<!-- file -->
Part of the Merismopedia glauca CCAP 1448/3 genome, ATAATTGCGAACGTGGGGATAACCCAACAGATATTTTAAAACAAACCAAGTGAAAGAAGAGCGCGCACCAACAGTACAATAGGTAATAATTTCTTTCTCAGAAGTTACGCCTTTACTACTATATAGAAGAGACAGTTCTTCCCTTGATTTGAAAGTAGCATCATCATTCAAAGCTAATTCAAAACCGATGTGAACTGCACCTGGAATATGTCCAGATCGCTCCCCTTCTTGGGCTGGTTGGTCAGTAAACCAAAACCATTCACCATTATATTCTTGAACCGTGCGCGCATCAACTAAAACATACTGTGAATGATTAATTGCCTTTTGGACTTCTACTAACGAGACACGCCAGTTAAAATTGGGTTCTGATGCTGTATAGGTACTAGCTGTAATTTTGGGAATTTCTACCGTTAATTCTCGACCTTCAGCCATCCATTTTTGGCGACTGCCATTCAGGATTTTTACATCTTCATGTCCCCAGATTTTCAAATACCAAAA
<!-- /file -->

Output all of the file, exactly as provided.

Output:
Part of the Merismopedia glauca CCAP 1448/3 genome, ATAATTGCGAACGTGGGGATAACCCAACAGATATTTTAAAACAAACCAAGTGAAAGAAGAGCGCGCACCAACAGTACAATAGGTAATAATTTCTTTCTCAGAAGTTACGCCTTTACTACTATATAGAAGAGACAGTTCTTCCCTTGATTTGAAAGTAGCATCATCATTCAAAGCTAATTCAAAACCGATGTGAACTGCACCTGGAATATGTCCAGATCGCTCCCCTTCTTGGGCTGGTTGGTCAGTAAACCAAAACCATTCACCATTATATTCTTGAACCGTGCGCGCATCAACTAAAACATACTGTGAATGATTAATTGCCTTTTGGACTTCTACTAACGAGACACGCCAGTTAAAATTGGGTTCTGATGCTGTATAGGTACTAGCTGTAATTTTGGGAATTTCTACCGTTAATTCTCGACCTTCAGCCATCCATTTTTGGCGACTGCCATTCAGGATTTTTACATCTTCATGTCCCCAGATTTTCAAATACCAAAA